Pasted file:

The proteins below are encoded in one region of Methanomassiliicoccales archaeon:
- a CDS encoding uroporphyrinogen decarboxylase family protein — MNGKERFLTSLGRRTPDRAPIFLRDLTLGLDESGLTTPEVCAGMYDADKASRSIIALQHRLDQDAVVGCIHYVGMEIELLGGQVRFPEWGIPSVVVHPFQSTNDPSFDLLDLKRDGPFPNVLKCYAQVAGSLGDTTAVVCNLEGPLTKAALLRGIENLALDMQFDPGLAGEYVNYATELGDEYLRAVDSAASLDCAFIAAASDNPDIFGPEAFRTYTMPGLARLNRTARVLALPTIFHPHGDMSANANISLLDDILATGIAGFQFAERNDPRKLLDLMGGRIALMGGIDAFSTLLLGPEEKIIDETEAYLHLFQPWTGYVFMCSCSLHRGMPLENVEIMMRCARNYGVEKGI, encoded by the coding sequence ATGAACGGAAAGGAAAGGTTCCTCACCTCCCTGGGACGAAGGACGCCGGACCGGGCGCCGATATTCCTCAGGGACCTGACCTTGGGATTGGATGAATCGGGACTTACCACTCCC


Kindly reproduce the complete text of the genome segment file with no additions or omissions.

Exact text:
The proteins below are encoded in one region of Methanomassiliicoccales archaeon:
- a CDS encoding uroporphyrinogen decarboxylase family protein — MNGKERFLTSLGRRTPDRAPIFLRDLTLGLDESGLTTPEVCAGMYDADKASRSIIALQHRLDQDAVVGCIHYVGMEIELLGGQVRFPEWGIPSVVVHPFQSTNDPSFDLLDLKRDGPFPNVLKCYAQVAGSLGDTTAVVCNLEGPLTKAALLRGIENLALDMQFDPGLAGEYVNYATELGDEYLRAVDSAASLDCAFIAAASDNPDIFGPEAFRTYTMPGLARLNRTARVLALPTIFHPHGDMSANANISLLDDILATGIAGFQFAERNDPRKLLDLMGGRIALMGGIDAFSTLLLGPEEKIIDETEAYLHLFQPWTGYVFMCSCSLHRGMPLENVEIMMRCARNYGVEKGI, encoded by the coding sequence ATGAACGGAAAGGAAAGGTTCCTCACCTCCCTGGGACGAAGGACGCCGGACCGGGCGCCGATATTCCTCAGGGACCTGACCTTGGGATTGGATGAATCGGGACTTACCACTCCC